March 30 (Bloomberg) -- Commerzbank AG, Germany’s second-largest bank, will wind down its Eurohypo unit and refrain from acquisitions for two years to meet revised European Commission conditions following its bailout during the credit crisis.
Commerzbank will transfer all of Eurohypo’s public finance business and most of its commercial-property unit to a new entity called Non-Core Assets, which will be wound down over time, the Frankfurt-based lender said today in a statement.
The bank tapped taxpayers for funds after agreeing to buy competitor Dresdner Bank two weeks before the September 2008 collapse of Lehman Brothers Holdings Inc. Eurohypo’s European government bond holdings have since saddled Commerzbank with losses amid the sovereign-debt crisis. The bank has said a sale of the unit would be difficult because of funding constraints.
“This is pretty much what Commerzbank would have wanted to do anyway,” said Christian Muschick, an analyst with Silvia Quandt Research GmbH who recommends investors hold the stock. “It doesn’t hurt them much and it’s positive for the company.”
Commerzbank rose 5.9 cents, or 3.2 percent, to 1.916 euros by 2:09 p.m. in Frankfurt trading. The stock has risen 47 percent this year, valuing the company at about 10.7 billion euros ($14.3 billion).
“The winding down of Eurohypo on the balance sheet of Commerzbank plus a prolongation of the acquisition ban are an adequate substitute to the divestiture of Eurohypo,” said Competition Commissioner Joaquin Almunia in a statement.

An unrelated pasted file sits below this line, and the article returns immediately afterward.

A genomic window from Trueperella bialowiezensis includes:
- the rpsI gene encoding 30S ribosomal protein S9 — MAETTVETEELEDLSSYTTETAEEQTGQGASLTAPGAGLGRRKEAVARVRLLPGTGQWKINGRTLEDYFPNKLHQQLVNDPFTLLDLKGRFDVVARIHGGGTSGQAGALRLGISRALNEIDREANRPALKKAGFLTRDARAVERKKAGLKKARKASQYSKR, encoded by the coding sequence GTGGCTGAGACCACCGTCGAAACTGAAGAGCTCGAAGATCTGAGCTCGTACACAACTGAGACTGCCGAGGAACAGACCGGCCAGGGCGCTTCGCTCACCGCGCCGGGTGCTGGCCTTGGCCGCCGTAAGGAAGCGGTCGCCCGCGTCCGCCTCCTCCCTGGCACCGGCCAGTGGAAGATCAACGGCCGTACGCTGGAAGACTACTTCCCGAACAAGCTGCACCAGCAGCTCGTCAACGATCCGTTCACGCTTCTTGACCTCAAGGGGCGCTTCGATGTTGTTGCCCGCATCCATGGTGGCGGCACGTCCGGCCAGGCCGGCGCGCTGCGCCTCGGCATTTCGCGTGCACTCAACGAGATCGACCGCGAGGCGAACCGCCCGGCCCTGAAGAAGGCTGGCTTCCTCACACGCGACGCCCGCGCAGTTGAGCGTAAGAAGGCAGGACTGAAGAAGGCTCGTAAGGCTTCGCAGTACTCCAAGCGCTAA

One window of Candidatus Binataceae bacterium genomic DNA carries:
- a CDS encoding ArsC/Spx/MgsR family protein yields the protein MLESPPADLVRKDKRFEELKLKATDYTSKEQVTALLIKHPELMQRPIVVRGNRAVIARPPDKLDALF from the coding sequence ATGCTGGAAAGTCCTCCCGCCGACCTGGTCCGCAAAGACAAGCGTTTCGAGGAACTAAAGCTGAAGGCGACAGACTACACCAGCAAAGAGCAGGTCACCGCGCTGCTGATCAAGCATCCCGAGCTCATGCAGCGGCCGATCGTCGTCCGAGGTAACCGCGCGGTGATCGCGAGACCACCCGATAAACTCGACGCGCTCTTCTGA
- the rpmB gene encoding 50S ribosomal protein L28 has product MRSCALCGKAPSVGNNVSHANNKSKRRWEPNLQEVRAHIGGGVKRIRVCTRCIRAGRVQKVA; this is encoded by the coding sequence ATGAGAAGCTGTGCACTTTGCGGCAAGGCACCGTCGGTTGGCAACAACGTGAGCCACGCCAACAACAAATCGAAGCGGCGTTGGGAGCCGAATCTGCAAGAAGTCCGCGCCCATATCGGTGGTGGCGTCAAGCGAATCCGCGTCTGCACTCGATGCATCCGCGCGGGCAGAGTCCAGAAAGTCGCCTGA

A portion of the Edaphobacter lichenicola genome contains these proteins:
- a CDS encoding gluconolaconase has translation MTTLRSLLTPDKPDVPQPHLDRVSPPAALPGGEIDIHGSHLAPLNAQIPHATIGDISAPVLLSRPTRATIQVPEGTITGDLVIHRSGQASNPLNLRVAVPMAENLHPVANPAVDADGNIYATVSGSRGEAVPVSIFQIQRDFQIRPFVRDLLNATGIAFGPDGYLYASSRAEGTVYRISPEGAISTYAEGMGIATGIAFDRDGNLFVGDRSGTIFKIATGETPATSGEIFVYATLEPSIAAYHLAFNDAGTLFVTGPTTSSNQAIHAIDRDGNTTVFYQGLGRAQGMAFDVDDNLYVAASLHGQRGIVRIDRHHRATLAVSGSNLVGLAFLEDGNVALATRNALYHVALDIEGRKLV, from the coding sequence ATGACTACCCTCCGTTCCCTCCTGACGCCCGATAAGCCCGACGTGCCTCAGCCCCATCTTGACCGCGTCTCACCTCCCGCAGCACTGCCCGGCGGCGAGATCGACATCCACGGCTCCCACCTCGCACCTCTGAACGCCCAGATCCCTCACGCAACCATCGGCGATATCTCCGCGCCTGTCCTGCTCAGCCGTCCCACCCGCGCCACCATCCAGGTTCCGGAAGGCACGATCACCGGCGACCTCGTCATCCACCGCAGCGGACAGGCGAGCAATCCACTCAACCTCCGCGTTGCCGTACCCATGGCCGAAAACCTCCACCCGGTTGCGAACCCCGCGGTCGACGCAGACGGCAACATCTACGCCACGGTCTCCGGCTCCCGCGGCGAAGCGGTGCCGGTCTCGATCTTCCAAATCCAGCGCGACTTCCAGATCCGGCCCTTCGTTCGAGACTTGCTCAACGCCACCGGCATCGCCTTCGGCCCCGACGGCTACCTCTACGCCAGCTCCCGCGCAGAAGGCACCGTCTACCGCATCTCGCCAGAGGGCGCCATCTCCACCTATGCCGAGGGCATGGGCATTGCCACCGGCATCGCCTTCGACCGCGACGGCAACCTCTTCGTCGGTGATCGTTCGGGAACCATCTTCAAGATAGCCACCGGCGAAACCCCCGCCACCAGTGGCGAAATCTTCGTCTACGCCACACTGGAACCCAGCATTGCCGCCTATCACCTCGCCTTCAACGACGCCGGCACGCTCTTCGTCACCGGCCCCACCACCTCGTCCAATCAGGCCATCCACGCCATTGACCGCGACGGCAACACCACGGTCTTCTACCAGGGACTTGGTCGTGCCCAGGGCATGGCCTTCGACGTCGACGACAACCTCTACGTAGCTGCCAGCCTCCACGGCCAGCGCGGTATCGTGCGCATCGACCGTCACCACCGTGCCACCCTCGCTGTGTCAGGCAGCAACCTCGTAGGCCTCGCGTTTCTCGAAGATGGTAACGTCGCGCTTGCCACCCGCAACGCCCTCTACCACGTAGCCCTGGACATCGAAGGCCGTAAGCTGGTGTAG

European Union regulators have required banks to sell assets to compensate for the harm to competition caused by state bailouts since 2008.
Commerzbank completed the 4.56 billion-euro acquisition of Eurohypo at the end of March 2006 by buying a combined 66 percent stake from Deutsche Bank AG and Allianz SE. The deal added more than 200 billion euros of assets to Commerzbank, making it Germany’s biggest lender after Deutsche Bank.
The prospects for Eurohypo have since soured. Moody’s Investors Service cut financial-strength ratings for Commerzbank in January, citing the unit’s “weakening resilience and eroding franchise.”
“The fact that they don’t have to sell Eurohypo is good because they probably would have had to pay someone to take it,” said Muschick, who is based in Frankfurt. “The chance they would have tried to buy any sizable assets was pretty low already.”
Commerzbank will wind down 131 billion euros of the 166 billion euros Eurohypo will have in its portfolio at the end of June, according to slides the bank posted on its website today.
The bank said 10 billion euros of Eurohypo retail assets and 25 billion euros of commercial real estate assets in Germany, the U.K., France and Poland, including a maximum of 5 billion euros of annual new business until the end of 2015, will gradually be transferred to Commerzbank.
The lender will cut its balance sheet to 600 billion euros by the end of this year and hold off on making acquisitions until the end of March 2014 under terms of the new deal. Commerzbank reduced its total assets to 662 billion euros by the end of last year from 1.05 trillion euros at the end of 2008, the bank said in February.
Commerzbank said it will now discuss plans to reduce staff with its works council.
“The decision is of course hard for Eurohypo employees,” Commerzbank Chief Executive Officer Martin Blessing said in an interview posted on the company’s intra-net today. The headcount reduction will be carried out “reasonably and as socially acceptable as possible,” he said in the interview, obtained by Bloomberg News.
Employee representatives will probably have “exact” information on jobs cuts and the planned integration of certain parts of Eurohypo by the middle of the year, Uwe Tschaege, the head of Commerzbank’s works council, said by phone today.
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